* Elizabeth - born 1644 in Southwark, Surrey, England
      * Adrian Scrope - born 1646 in Southwark, Surrey, England

      He was believed to be the regicide, Col. Adrian Scrope, whose signature is on the death warrant of King Charles I. Colonel Adrian Scrope was prominent under Cromwell in the Great Rebellion; fought at Edgehill and other battles, was Governor of Bristol Castle, a Commissioner to Scotland, and was appointed one of the High Court of Justice which condemned Charles the First to be beheaded. He attended that Court with exemplary regularity, sat close to Bradshaw, the President, was 37th to sign the death warrant on Jan. 27, 1648. During the political revolutions of 1659-60, he apparently remained neutral and had some prospect of escape at the Restoration of Charles the Second. He surrendered himself in obedience to the King's proclamation; the House of Commons voted he should have the benefit of the Act of Indemnity on payment of one year's rent, but the House of Lords ordered all the King's judges to be arrested and excepted Scrope absolutely from pardon. Later, the Commons reiterated their vote in Scrope's favour, but the Lords remained firm. Taken altogether, this was an inexcusable breach of faith, as Scrope had surrendered in reliance upon the King's proclamation.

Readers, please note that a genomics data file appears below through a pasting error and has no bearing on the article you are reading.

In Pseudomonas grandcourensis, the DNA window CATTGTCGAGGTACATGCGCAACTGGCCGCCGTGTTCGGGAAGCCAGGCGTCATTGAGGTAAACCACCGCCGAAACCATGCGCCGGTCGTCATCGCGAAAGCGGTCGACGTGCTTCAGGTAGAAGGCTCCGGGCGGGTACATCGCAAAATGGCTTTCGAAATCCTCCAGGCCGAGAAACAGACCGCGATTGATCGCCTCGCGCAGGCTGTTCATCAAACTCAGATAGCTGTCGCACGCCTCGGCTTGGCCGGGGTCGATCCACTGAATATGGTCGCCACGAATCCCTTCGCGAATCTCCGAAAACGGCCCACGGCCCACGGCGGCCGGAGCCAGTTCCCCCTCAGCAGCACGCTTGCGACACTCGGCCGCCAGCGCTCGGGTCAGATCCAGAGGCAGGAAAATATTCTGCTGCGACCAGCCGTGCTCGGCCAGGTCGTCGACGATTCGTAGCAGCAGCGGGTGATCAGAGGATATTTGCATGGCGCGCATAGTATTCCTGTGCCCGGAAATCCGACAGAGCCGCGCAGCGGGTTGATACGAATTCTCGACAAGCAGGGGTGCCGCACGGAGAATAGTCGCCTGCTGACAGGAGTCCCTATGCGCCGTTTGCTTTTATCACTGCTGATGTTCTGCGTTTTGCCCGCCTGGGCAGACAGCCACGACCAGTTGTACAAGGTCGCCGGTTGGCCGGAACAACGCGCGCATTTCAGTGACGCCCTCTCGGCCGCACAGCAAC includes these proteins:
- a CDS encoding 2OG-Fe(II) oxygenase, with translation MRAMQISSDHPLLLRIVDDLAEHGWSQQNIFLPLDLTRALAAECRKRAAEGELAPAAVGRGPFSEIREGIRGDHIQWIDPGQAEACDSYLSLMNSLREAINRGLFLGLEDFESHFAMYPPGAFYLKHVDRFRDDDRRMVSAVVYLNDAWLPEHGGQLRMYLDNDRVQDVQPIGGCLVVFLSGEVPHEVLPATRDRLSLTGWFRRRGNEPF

At his Trial, held at Old Bailey, Oct. 12, 1660, Scrope defended himself with dignity and moderation. He admitted, reluctantly, that he had signed the death warrant of Charles the First. Pleaded that "he was not in the parliament, and that which was done in the high court of justice, it was done by a commission from the parliament, and it was that authority that was then accounted the supreme authority of the nation." Answering this plea, the presiding judge gave an exposition of the British Constitution, showed that the so-called Parliament which had appointed the High Court of Justice was not only unconstitutional but unrepresentative, for "there was but forty-six sat, whereas there were above two hundred and forty excluded," and said : "When men shall assume their acts by obeying them, it is an aggravation." Scrope then pleaded : "If I have been misled, I am not a single person that has been misled, for I see a great many faces that were misled at that time as well as myself," and "I hope that an error of the judgement shall not be accounted an error of the will, for I never went to the work with a malicious heart," to which Lord Chief Barron replied : "If a man do an act of this nature, that may be some kind of excuse to God, but towards man you are to look to the fact." Scrope then reminded the Court that he had surrendered himself on the King's proclamation, but Richard Browne, lord mayor elect of London, in whom "there was great meanness, if not worse," certainly a renegade, for he had been formerly a major-general in the parliamentary army and a kind of a friend of Scrope's, now anxious to prove his loyalty to the new regime, swore that since the restoration of Charles the Second, Scrope had used words apparently justifying the late King's execution and had not pronounced it murder, saying "some are of the opinion, and some of another," and this evidence, which also led to the abandonment of Scrope by the Commons, sealed his fate and he was executed at Charing Cross, London, England on Oct. 17, 1660, aged 58.